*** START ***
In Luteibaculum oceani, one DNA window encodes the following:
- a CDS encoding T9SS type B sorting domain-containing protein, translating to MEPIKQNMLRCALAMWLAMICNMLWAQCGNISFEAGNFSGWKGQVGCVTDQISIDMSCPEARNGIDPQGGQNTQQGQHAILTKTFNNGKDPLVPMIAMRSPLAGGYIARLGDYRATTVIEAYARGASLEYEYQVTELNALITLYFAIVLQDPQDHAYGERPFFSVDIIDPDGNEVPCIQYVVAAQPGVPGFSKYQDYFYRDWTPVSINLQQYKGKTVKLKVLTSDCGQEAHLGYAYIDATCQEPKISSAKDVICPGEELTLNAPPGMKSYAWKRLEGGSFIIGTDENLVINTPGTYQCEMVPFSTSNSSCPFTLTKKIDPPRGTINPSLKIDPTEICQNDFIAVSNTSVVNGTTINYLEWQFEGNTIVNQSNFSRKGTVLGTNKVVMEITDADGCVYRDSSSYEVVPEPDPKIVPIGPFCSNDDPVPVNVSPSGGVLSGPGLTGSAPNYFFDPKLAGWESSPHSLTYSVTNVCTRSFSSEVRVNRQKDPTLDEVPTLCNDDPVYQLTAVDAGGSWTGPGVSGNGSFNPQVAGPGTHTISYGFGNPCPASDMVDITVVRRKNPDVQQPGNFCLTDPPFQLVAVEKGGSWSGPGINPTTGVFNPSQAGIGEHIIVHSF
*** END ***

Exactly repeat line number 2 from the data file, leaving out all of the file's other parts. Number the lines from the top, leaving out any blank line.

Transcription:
- a CDS encoding T9SS type B sorting domain-containing protein, translating to MEPIKQNMLRCALAMWLAMICNMLWAQCGNISFEAGNFSGWKGQVGCVTDQISIDMSCPEARNGIDPQGGQNTQQGQHAILTKTFNNGKDPLVPMIAMRSPLAGGYIARLGDYRATTVIEAYARGASLEYEYQVTELNALITLYFAIVLQDPQDHAYGERPFFSVDIIDPDGNEVPCIQYVVAAQPGVPGFSKYQDYFYRDWTPVSINLQQYKGKTVKLKVLTSDCGQEAHLGYAYIDATCQEPKISSAKDVICPGEELTLNAPPGMKSYAWKRLEGGSFIIGTDENLVINTPGTYQCEMVPFSTSNSSCPFTLTKKIDPPRGTINPSLKIDPTEICQNDFIAVSNTSVVNGTTINYLEWQFEGNTIVNQSNFSRKGTVLGTNKVVMEITDADGCVYRDSSSYEVVPEPDPKIVPIGPFCSNDDPVPVNVSPSGGVLSGPGLTGSAPNYFFDPKLAGWESSPHSLTYSVTNVCTRSFSSEVRVNRQKDPTLDEVPTLCNDDPVYQLTAVDAGGSWTGPGVSGNGSFNPQVAGPGTHTISYGFGNPCPASDMVDITVVRRKNPDVQQPGNFCLTDPPFQLVAVEKGGSWSGPGINPTTGVFNPSQAGIGEHIIVHSF